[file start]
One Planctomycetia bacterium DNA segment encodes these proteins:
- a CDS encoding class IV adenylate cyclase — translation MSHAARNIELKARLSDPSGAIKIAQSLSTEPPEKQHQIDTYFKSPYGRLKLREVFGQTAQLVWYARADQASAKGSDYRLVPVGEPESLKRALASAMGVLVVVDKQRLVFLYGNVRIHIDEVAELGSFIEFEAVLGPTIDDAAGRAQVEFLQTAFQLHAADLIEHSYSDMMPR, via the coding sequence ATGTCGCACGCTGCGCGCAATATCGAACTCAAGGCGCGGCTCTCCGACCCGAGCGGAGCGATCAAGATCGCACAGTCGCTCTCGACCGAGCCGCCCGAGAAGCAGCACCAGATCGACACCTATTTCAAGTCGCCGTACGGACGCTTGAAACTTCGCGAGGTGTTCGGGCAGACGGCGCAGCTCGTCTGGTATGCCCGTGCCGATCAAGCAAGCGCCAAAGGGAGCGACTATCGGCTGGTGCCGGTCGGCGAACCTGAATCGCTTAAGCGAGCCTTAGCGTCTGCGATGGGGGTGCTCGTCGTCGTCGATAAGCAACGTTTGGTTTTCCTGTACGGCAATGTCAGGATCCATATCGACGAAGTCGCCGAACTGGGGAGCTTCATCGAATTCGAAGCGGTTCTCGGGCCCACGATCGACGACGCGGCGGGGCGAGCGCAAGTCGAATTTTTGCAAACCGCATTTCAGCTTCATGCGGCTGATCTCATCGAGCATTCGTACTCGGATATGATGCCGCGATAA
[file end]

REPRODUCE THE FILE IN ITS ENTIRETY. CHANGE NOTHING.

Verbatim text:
One Planctomycetia bacterium DNA segment encodes these proteins:
- a CDS encoding class IV adenylate cyclase — translation MSHAARNIELKARLSDPSGAIKIAQSLSTEPPEKQHQIDTYFKSPYGRLKLREVFGQTAQLVWYARADQASAKGSDYRLVPVGEPESLKRALASAMGVLVVVDKQRLVFLYGNVRIHIDEVAELGSFIEFEAVLGPTIDDAAGRAQVEFLQTAFQLHAADLIEHSYSDMMPR, via the coding sequence ATGTCGCACGCTGCGCGCAATATCGAACTCAAGGCGCGGCTCTCCGACCCGAGCGGAGCGATCAAGATCGCACAGTCGCTCTCGACCGAGCCGCCCGAGAAGCAGCACCAGATCGACACCTATTTCAAGTCGCCGTACGGACGCTTGAAACTTCGCGAGGTGTTCGGGCAGACGGCGCAGCTCGTCTGGTATGCCCGTGCCGATCAAGCAAGCGCCAAAGGGAGCGACTATCGGCTGGTGCCGGTCGGCGAACCTGAATCGCTTAAGCGAGCCTTAGCGTCTGCGATGGGGGTGCTCGTCGTCGTCGATAAGCAACGTTTGGTTTTCCTGTACGGCAATGTCAGGATCCATATCGACGAAGTCGCCGAACTGGGGAGCTTCATCGAATTCGAAGCGGTTCTCGGGCCCACGATCGACGACGCGGCGGGGCGAGCGCAAGTCGAATTTTTGCAAACCGCATTTCAGCTTCATGCGGCTGATCTCATCGAGCATTCGTACTCGGATATGATGCCGCGATAA